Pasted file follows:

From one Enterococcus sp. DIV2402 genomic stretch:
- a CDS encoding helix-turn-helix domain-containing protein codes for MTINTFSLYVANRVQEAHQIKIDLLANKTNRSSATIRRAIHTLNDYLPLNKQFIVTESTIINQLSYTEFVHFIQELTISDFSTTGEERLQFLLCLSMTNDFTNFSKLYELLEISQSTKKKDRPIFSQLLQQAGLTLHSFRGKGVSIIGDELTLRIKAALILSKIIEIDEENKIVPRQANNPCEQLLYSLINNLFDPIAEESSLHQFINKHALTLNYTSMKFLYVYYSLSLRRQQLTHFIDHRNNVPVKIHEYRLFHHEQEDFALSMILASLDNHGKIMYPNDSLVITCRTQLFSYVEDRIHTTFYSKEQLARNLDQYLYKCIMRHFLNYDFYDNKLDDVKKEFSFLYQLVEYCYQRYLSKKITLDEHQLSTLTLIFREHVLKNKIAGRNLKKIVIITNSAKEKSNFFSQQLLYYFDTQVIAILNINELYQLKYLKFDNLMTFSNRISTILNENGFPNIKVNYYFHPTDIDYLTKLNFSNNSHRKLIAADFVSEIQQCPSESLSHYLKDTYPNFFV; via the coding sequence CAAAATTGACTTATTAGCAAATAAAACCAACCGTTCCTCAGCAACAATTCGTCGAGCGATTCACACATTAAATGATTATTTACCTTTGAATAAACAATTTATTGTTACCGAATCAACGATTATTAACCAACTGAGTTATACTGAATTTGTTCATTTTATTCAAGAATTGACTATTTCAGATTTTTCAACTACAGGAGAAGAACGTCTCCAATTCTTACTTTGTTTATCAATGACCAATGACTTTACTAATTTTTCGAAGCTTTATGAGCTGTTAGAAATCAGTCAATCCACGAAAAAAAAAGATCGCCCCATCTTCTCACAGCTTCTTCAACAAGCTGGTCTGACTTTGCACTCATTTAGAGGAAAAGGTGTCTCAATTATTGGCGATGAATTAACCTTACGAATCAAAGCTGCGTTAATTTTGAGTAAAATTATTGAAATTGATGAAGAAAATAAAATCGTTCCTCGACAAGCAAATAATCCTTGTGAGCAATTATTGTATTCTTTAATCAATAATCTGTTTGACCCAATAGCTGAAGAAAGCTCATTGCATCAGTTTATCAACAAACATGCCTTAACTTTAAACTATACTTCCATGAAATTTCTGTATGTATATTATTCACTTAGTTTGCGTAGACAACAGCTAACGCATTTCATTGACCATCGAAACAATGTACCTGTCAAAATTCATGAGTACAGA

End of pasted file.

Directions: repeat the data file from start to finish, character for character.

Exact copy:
From one Enterococcus sp. DIV2402 genomic stretch:
- a CDS encoding helix-turn-helix domain-containing protein codes for MTINTFSLYVANRVQEAHQIKIDLLANKTNRSSATIRRAIHTLNDYLPLNKQFIVTESTIINQLSYTEFVHFIQELTISDFSTTGEERLQFLLCLSMTNDFTNFSKLYELLEISQSTKKKDRPIFSQLLQQAGLTLHSFRGKGVSIIGDELTLRIKAALILSKIIEIDEENKIVPRQANNPCEQLLYSLINNLFDPIAEESSLHQFINKHALTLNYTSMKFLYVYYSLSLRRQQLTHFIDHRNNVPVKIHEYRLFHHEQEDFALSMILASLDNHGKIMYPNDSLVITCRTQLFSYVEDRIHTTFYSKEQLARNLDQYLYKCIMRHFLNYDFYDNKLDDVKKEFSFLYQLVEYCYQRYLSKKITLDEHQLSTLTLIFREHVLKNKIAGRNLKKIVIITNSAKEKSNFFSQQLLYYFDTQVIAILNINELYQLKYLKFDNLMTFSNRISTILNENGFPNIKVNYYFHPTDIDYLTKLNFSNNSHRKLIAADFVSEIQQCPSESLSHYLKDTYPNFFV; via the coding sequence CAAAATTGACTTATTAGCAAATAAAACCAACCGTTCCTCAGCAACAATTCGTCGAGCGATTCACACATTAAATGATTATTTACCTTTGAATAAACAATTTATTGTTACCGAATCAACGATTATTAACCAACTGAGTTATACTGAATTTGTTCATTTTATTCAAGAATTGACTATTTCAGATTTTTCAACTACAGGAGAAGAACGTCTCCAATTCTTACTTTGTTTATCAATGACCAATGACTTTACTAATTTTTCGAAGCTTTATGAGCTGTTAGAAATCAGTCAATCCACGAAAAAAAAAGATCGCCCCATCTTCTCACAGCTTCTTCAACAAGCTGGTCTGACTTTGCACTCATTTAGAGGAAAAGGTGTCTCAATTATTGGCGATGAATTAACCTTACGAATCAAAGCTGCGTTAATTTTGAGTAAAATTATTGAAATTGATGAAGAAAATAAAATCGTTCCTCGACAAGCAAATAATCCTTGTGAGCAATTATTGTATTCTTTAATCAATAATCTGTTTGACCCAATAGCTGAAGAAAGCTCATTGCATCAGTTTATCAACAAACATGCCTTAACTTTAAACTATACTTCCATGAAATTTCTGTATGTATATTATTCACTTAGTTTGCGTAGACAACAGCTAACGCATTTCATTGACCATCGAAACAATGTACCTGTCAAAATTCATGAGTACAGA